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No reason for FD-SOI Roadmap to follow Moore’s law!

No reason for FD-SOI Roadmap to follow Moore’s law!
by Eric Esteve on 04-26-2016 at 4:00 pm

We in Semiwiki are writing about FD-SOI since 2012, describing all the benefits offered by the technology in term of power consumption, price per performance compared with FinFET, etc. Let me assess again that I am fully convinced that FD-SOI is a very smart and efficient way to escape from the Moore’s law paradox: the transistor cost is increasing for (FinFET) technology node below 20 nm, and that I expect FD-SOI to see market adoption.

But I think that some people are confused when dealing with FD-SOI. When you see some picture like this “SOI Roadmap” (from VLSIResearch), it seems that the picture designer has just made a copy of the Bulk Roadmap and pasted it with 2 years shift. Even if 28 and 22 nm FD-SOI become successful technologies –that I hope- it will take some time for the foundries supporting these nodes to generate enough ROI before investing in a way as described on this graphic.

As of today, the Bulk technology roadmap and the production status is well-known: 28 nm is in full production, 14/16 nm also, chips are in design in 7 and 10 nm and probably taped out in 10 nm. If we focus on 14/16 nm, we realize that the very high runners like application processors for mobile, PC processors and data center SoC probably represent most of the foundries (or Intel) revenues for this node, and these revenues are really high, thanks to Apple, Mediatek, Qualcomm, Samsung (and more).

As of today, the only application processor targeting FD-SOI has been demonstrated by STMicroelectronics in 2013; unfortunately, the company has now exited the mobile market. To make it clear, none of the above listed high runners chips has targeted FD-SOI and the reason is most probably linked with risk aversion. FD-SOI technology for advanced technology node is perceived as completely new (even if this is not true, see IBM) and taking the decision to move such a healthy business to a new technology is just too risky.

As a result, the heavy investment made by foundries to develop new FinFET nodes can be quickly recovered thanks to a fast and large ROI coming from the top semiconductor players who need to design always larger, faster and lower power SoC to keep their market share in the couple of very lucrative application, mobile AP, PC processor and data center SoC. And can afford the incredibly high development cost for 14/16 or 10 nm FinFET technology nodes.

If you look at this problem from another angle, that leave many more chips which will NOT be developed on these too expensive nodes, like SoC addressing application processor for automotive (infotainment, smart vehicle…), for consumer application and many more. These chips need high performance (but not the highest possible), low power (in some case like IoT the lowest possible) and a unit cost as low as possible. Because the addressed market is more in the million or 10’s million units than the 100’s million, the NRE and development cost has to be kept reasonable, and certainly not in the $100’s million like for advanced FinFET SoC.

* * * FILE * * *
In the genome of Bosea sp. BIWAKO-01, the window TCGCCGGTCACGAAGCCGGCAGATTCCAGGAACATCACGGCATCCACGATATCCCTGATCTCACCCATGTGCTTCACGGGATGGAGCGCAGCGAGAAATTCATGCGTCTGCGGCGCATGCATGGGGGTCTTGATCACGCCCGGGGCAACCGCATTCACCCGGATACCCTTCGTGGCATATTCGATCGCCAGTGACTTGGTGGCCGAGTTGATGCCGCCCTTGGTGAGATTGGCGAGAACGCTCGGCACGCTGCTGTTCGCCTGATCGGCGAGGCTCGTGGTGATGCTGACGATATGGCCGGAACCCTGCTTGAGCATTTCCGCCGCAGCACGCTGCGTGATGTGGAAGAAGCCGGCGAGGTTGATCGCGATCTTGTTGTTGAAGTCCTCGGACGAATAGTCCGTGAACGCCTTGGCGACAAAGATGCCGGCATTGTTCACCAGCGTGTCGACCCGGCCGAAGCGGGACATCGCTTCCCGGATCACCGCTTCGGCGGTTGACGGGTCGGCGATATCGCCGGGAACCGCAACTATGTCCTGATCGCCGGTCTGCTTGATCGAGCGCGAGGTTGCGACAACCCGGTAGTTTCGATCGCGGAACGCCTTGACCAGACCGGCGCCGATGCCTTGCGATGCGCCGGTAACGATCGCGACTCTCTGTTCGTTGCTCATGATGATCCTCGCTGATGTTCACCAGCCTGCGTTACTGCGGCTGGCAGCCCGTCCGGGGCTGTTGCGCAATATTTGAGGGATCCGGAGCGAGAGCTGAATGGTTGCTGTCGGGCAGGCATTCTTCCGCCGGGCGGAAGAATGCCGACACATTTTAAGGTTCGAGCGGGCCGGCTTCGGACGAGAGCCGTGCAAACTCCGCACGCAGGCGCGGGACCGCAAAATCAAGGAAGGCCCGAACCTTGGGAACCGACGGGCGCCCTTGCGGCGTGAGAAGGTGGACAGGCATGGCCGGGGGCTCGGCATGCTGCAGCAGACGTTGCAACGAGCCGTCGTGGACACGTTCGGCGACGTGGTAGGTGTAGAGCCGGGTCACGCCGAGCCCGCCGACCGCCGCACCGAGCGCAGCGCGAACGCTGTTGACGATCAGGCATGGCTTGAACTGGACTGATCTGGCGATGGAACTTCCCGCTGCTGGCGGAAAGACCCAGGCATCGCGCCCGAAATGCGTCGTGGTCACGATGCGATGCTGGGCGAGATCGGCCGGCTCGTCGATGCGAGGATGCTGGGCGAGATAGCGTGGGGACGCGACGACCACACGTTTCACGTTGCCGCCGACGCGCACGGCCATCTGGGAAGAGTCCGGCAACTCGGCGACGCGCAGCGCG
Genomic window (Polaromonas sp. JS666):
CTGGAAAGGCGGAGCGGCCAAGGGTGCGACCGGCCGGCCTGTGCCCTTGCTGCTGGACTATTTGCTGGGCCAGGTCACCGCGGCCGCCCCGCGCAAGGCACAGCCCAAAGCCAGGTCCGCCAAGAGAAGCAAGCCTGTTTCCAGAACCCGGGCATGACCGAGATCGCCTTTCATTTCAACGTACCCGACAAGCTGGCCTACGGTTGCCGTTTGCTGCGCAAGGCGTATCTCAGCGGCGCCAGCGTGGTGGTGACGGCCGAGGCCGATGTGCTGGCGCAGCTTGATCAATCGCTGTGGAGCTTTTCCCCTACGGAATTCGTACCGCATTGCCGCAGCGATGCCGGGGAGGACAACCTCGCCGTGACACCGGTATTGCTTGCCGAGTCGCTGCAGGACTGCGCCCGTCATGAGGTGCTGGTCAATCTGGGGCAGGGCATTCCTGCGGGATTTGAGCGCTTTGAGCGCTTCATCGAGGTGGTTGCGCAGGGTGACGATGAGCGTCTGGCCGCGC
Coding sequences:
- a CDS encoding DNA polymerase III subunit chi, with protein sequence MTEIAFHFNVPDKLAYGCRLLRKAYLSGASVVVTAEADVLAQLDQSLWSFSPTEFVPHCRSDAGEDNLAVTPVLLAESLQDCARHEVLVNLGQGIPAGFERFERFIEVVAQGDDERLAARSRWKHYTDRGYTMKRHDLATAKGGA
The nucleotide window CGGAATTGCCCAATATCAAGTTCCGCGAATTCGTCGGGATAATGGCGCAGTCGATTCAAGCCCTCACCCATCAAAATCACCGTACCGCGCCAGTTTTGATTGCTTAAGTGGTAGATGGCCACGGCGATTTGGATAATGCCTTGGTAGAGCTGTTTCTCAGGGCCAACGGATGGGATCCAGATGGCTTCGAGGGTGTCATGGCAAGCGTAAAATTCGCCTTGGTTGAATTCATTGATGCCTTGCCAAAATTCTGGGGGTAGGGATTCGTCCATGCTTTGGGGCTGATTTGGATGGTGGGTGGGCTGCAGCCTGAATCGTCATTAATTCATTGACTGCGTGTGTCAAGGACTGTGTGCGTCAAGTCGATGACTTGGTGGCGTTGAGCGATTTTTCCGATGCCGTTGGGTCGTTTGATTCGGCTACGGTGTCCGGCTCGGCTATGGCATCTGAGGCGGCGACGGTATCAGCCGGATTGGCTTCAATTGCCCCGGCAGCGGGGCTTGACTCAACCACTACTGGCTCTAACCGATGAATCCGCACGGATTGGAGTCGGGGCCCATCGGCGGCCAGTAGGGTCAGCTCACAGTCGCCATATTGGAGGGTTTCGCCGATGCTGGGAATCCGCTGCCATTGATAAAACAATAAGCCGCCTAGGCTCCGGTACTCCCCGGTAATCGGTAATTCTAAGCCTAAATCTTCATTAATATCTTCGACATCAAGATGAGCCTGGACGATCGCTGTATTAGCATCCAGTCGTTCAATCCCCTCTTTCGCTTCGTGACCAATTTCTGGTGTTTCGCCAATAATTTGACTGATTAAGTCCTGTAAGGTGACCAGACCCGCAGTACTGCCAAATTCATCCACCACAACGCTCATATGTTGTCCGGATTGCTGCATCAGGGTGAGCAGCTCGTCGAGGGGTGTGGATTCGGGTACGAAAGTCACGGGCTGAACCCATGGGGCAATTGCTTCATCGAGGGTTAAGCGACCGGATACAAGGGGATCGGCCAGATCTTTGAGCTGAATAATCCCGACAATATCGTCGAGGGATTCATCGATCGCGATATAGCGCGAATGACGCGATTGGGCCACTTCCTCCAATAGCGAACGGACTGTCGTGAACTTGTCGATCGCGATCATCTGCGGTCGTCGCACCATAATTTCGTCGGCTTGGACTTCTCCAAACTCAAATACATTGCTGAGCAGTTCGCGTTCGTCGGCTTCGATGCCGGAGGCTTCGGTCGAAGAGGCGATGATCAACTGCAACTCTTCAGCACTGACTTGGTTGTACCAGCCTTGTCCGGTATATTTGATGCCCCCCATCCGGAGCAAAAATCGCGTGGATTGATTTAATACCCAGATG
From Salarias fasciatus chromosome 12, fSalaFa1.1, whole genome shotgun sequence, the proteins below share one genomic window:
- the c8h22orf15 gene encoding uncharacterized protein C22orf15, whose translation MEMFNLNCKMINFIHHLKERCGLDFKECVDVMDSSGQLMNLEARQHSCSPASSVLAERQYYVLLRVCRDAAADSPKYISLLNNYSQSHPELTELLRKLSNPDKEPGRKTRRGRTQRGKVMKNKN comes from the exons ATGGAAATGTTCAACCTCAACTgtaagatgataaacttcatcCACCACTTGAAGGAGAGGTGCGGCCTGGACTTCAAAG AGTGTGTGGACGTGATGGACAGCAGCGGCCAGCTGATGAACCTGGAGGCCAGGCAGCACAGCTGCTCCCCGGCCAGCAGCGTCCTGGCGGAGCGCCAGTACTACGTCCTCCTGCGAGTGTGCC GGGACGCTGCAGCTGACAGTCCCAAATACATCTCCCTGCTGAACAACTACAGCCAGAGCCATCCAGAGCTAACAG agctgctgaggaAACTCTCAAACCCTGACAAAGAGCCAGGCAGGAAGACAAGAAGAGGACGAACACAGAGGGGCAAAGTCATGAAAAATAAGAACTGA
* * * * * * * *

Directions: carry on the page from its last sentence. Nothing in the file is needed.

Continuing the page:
FD-SOI adoption has started! Samsung forecast 10 tapeouts on 28nm FD-SOI this year, SONY is shipping a GPS chips (announced in Tokyo SOI Forum in January 2015), NXP has adopted 28nm FD-SOI for the two new platform (iMX-7 and iMX-8) and GlobalFoundries is well engaged in 22 FDX process. FD-SOI provides such advantage in term of power consumption, thanks to forward Biasing capability, that we can expect technology penetration in many segments where low power and low cost of ownership (unit price + NRE) is more important than ultimate performance.

But it will take time, and by the way I think that stopping the 28 nm FD-SOI roadmap in 2022 (like on the picture) doesn’t make sense. Because we can expect volume production to start only in 2017 for chips taped out this year, so it will not be surprising if 28 nm FD-SOI production last 10 years (2027). This also means that it will take longer to collect enough ROI to be in position to offer 14 nm FD-SOI. Why not offering 40 nm or even 65/55 nm FD-SOI instead? It would make sense to support SoC integrating mixed-signal and digital, addressing application like low cost IoT edge devices… If you agree with this position, you will also challenge the above forecast, at least the $6B figure for 16/14nm FD-SOI production in 2017 or 2018…

Let’s come back to the initial question: why should FD-SOI technology follow Moore’s law, when the technology has been defined as one option to escape Moore’s law paradox (higher transistor price for lower node)? I think the only reason is a lack of creativity, pushing to duplicate a concept validated for FinFET (roadmap) to FD-SOI, although the market dynamic is completely different. The technology and marketing people who have defined and marketed FD-SOI have tried to think outside the box, analysts should go outside of their comfort zone and not just resale the same framework. Which is valid for FinFET may be completely different for FD-SOI…

Eric Esteve from IPNEST

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